Prostate Cancer News: Below you will find news articles in chronological order (latest at the top). You will find interesting news, events, stories, latest testing and research, activities and much more.
If you have had a spacer used to protect your rectum during radiotherapy, your experiences could help NICE decide if the procedure should be used more widely in the NHS.
The National Institute for Health and Care Excellence (NICE) is carrying out a project on the procedure ‘Biodegradable spacer insertion to protect the rectum during radiotherapy for prostate cancer.’ They are looking at how well the procedure is working and if it is safe enough to be used more widely in the NHS in the future.
Radiotherapy to treat prostate cancer can damage the rectum (the end part of the bowel) causing bleeding and leakage of faeces (poo). The aim of this procedure is to reduce the amount of radiation reaching the rectum during radiotherapy, which may reduce the damage. It is usually done using general anaesthetic about 1 week before radiotherapy starts. The rectum is pushed slightly away from the prostate by inserting gel or a balloon (spacer) between them. This remains in place during radiotherapy. It is biodegradable, which means it breaks down and is absorbed by the body after about 6 months.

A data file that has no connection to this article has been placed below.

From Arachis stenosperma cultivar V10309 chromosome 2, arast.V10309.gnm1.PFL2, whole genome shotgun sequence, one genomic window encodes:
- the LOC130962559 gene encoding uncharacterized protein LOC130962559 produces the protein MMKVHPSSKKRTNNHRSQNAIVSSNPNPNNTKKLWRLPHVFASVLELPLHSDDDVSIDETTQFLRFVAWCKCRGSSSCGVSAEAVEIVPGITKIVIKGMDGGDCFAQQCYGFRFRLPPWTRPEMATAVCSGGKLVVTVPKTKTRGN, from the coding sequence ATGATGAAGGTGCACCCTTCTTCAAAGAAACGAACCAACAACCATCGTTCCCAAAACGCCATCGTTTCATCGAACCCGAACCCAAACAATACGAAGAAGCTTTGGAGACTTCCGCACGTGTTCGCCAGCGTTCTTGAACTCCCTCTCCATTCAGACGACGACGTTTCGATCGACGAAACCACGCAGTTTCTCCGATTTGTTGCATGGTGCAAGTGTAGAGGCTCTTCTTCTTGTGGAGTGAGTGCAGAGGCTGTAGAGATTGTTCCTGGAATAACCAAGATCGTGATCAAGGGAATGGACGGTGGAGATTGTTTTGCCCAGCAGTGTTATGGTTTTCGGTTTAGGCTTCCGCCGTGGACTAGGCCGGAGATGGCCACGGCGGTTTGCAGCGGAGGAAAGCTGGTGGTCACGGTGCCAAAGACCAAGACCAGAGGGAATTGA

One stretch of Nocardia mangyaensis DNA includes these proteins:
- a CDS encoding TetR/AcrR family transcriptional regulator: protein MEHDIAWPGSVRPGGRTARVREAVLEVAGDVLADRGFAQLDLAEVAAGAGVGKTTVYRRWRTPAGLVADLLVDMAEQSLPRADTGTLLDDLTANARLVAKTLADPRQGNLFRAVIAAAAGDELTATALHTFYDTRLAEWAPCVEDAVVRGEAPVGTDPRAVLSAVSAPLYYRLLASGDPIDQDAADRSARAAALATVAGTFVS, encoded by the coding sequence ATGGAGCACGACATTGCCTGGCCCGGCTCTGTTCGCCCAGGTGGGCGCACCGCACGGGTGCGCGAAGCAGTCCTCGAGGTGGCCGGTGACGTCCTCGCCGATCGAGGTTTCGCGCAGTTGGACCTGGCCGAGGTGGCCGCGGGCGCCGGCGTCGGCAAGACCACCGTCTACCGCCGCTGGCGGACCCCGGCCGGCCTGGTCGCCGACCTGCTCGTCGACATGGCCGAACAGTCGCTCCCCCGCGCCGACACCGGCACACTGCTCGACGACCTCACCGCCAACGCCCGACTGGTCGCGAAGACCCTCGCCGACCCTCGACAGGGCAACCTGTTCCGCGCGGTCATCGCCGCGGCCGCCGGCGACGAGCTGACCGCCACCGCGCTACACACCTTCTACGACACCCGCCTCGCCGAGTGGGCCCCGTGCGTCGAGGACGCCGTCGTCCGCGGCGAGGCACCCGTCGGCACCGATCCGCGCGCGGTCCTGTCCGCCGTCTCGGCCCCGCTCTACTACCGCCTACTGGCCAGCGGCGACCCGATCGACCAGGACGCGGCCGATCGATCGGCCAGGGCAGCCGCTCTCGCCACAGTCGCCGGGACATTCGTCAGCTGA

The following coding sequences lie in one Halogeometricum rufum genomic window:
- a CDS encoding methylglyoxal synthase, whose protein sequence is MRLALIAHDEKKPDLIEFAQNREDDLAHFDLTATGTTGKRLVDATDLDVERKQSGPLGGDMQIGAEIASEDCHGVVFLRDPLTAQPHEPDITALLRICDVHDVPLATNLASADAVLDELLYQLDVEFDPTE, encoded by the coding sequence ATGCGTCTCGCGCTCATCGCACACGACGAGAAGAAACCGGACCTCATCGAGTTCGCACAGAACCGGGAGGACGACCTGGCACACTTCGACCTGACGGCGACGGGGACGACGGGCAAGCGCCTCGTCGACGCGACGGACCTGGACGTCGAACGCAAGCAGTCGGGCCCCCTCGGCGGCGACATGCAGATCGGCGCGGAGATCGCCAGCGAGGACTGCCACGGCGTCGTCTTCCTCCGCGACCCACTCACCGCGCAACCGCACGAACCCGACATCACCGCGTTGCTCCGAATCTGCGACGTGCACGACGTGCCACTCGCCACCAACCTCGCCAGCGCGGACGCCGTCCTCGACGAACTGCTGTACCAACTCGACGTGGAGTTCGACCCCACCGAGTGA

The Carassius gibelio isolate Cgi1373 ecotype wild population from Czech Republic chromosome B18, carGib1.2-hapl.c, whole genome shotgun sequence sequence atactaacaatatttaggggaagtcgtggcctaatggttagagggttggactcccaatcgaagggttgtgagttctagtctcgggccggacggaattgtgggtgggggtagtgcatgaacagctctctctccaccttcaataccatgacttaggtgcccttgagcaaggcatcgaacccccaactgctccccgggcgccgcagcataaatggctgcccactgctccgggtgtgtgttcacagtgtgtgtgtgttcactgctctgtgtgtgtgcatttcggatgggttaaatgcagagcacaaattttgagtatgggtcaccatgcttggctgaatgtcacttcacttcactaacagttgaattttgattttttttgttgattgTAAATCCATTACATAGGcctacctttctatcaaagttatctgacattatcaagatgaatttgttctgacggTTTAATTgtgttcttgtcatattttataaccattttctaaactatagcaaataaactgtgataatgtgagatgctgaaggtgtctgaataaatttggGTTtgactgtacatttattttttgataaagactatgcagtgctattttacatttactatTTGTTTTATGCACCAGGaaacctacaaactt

If this is a procedure that you have had, NICE would like to invite you to provide feedback on your experience of it by completing a survey, which should take no more than 10 minutes to complete. If this is a procedure that you have not had, please do not complete this survey.
If you would like to find out more about NICE or the programme please visit their website.
Source: NICE / Prostate Cancer Research
SPSA Annual General Meeting
Due to the continuing Covid-19 situation, there will NOT be an AGM this year. The situation will be reviewed in January 2021
Prostate cancer is reported as the most common cancer in UK males. However, there is very little research on prostate cancer in trans women. The available research suggests several things:
Trans women have a prostate gland, but it is often neglected
Trans women who have had lifelong lower T levels appear to have a lower risk of prostate cancer.
Trans women who start HRT later in life should consider prostate screening in the same way that cis men should